Shlomo Argov

From Simple English Wikipedia, the free encyclopedia
Shlomo Argov
Born14 December 1929
Died23 February 2003 (aged 73)
ChildrenGideon, Yehudit and Edna

Shlomo Argov, Hebrew: שלמה ארגוב , (December 14, 1929 – February 23, 2003) was a well-known Israeli diplomat. He was the Israeli ambassador to the United Kingdom. On 3 June, 1982 three Palestinians tried to kill Shlomo Argov. This was a cause of the 1982 Lebanon War.

Early life and education[change | change source]

Argov was born in Jerusalem in 1929. His family had lived in Jerusalem for seven generations. As a teenager, he joined the Palmach, the elite force of the Haganah. During the 1947-1948 Civil War in Mandatory Palestine, he was wounded in the Battle of Safed. When Israel was established and the 1948 Arab-Israeli War began, Argov joined the Israel Defense Forces (IDF).[1]

In 1950, he completed his military service and went to the United States to study. In 1952 he received a Bachelor of Arts in political science from Georgetown University. While studying, he worked part-time at the Israeli Embassy. In this time he met his future wife Hava. Afterwards, he went to study in the United Kingdom. In 1955 he received a Master of Arts in international relations from the London School of Economics.

Personal life[change | change source]

Argov had three children with his wife Hava: son Gideon and daughters Yehudit and Edna. Hava died in May 2002.[1]

Attempted assassination[change | change source]

On 3 June 1982, three men, Hussein Ghassan Said, Marwan al-Banna, and Nawaf al-Rosan came close to Argov when he got into his car after a party at the Dorchester Hotel, in Park Lane, London.[2] There is another report that says that four men were coming close to Shlomo Argov.[3] Said shot Argov in the head. Argov was not killed, but he was badly injured.[3] He was taken to the National Hospital for Neurology and Neurosurgery very rapidly, and he was taken to a specialist unit and the surgeons did an emergency brain surgery on him . He remained in a coma for three months. Argov was the second of two Israeli diplomats who were attacked in just a month. This was given as the reason for Israel attacking Lebanon in 1982.[4]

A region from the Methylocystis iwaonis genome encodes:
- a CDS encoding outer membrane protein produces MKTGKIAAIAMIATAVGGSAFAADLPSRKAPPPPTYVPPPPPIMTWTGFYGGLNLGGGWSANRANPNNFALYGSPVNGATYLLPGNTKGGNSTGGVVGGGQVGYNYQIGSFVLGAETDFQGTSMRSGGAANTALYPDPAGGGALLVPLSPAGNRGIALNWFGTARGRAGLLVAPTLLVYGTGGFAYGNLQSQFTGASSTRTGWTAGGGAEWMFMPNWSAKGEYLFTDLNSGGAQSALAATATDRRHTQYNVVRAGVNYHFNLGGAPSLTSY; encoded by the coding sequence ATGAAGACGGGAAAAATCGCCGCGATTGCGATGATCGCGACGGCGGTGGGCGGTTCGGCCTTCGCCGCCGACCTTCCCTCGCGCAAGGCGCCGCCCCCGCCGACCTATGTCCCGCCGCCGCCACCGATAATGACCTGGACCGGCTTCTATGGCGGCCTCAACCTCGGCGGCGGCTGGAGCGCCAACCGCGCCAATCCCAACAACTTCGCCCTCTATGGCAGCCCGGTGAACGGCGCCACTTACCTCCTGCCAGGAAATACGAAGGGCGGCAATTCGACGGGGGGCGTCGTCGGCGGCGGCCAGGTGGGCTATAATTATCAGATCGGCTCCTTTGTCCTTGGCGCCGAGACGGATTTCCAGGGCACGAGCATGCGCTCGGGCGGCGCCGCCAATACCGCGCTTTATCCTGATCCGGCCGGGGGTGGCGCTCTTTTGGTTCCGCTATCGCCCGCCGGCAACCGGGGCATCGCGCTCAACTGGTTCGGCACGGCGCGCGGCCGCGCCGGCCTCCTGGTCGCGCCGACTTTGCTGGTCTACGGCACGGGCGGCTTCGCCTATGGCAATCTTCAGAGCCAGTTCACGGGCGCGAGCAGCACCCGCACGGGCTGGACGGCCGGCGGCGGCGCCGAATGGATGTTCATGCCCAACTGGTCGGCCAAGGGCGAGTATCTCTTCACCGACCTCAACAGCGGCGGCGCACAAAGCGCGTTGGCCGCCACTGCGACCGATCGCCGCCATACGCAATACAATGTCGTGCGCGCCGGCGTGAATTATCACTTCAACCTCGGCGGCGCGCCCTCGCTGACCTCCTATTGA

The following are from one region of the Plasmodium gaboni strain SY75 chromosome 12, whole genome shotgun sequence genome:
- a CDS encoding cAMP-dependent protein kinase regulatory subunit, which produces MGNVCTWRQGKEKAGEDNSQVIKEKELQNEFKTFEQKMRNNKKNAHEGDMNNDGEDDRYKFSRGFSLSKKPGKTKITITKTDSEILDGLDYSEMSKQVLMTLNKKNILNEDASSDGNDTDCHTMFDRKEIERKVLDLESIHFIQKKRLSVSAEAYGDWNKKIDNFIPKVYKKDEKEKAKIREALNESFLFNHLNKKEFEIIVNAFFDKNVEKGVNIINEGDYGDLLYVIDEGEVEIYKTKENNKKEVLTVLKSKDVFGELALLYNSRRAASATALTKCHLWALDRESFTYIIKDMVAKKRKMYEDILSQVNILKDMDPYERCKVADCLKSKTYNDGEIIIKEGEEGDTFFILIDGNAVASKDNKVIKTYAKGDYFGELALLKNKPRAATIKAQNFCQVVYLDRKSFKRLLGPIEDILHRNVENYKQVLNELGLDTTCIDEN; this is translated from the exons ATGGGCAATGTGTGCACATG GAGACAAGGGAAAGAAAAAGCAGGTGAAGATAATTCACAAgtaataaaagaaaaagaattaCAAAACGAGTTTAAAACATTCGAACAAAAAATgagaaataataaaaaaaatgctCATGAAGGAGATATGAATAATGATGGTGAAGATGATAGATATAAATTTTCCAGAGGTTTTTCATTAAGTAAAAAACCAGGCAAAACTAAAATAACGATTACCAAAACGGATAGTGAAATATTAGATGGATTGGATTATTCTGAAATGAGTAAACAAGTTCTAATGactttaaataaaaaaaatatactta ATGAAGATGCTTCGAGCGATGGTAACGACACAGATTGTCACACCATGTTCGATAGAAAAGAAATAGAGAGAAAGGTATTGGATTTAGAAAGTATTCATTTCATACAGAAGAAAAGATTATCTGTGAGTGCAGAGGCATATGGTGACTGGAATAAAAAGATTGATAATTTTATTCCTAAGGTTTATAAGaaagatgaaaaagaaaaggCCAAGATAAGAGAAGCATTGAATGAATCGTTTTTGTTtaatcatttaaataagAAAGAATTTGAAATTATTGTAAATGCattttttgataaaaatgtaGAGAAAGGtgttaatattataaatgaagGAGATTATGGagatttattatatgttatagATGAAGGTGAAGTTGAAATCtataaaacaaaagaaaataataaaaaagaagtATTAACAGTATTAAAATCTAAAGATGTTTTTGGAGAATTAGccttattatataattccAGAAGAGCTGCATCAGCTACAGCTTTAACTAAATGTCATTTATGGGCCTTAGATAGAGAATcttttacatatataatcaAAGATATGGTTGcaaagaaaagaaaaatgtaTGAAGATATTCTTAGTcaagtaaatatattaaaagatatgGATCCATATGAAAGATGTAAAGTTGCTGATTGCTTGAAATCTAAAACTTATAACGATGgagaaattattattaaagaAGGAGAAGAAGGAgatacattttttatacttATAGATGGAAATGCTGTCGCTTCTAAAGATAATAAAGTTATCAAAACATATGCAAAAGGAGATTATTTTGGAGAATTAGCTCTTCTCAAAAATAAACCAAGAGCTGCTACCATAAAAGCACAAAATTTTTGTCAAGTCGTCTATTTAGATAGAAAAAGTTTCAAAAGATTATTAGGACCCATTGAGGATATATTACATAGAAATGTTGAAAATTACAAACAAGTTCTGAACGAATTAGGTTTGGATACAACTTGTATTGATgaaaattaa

Later life[change | change source]

Argov recovered from his coma and was returned to Israel. There, he was placed in Hadassah Hospital in Jerusalem as a permanent patient.[2][5] Though he could not move, he could clearly understand what was going on around him.[6]

Death[change | change source]

Argov died at Hadassah Hospital in 2003 aged 73 from the injuries in the attack.[2] He had been paralysed and was placed in permanent hospital care for 21 years.

References[change | change source]

  1. 1.0 1.1 "Shlomo Argov". MFA. Retrieved 2013-01-16.
  2. 2.0 2.1 2.2 Joffe, Lawrence (25 February 2003). "Obituary: Shlomo Argov". London. Retrieved 3 June 2010.
  3. 3.0 3.1 Sam Katz (25 July 1985). Armies in Lebanon 1982–84. Osprey Publishing. p. 3. ISBN 978-0-85045-602-8. Retrieved 16 January 2013.
  4. Avigdor Kahalani, A Warrior's Way (New York: S.P.I. Books, 1994), pp. 300–301
  5. Paul Lashmar and Shraga Elam (19 June 1999). "MI5 was feuding with Mossad while known terrorists struck in London". The Independent. Retrieved 2013-01-16.
  6. "Shlomo Argov". The Telegraph. 24 February 2003. Retrieved 2013-01-16.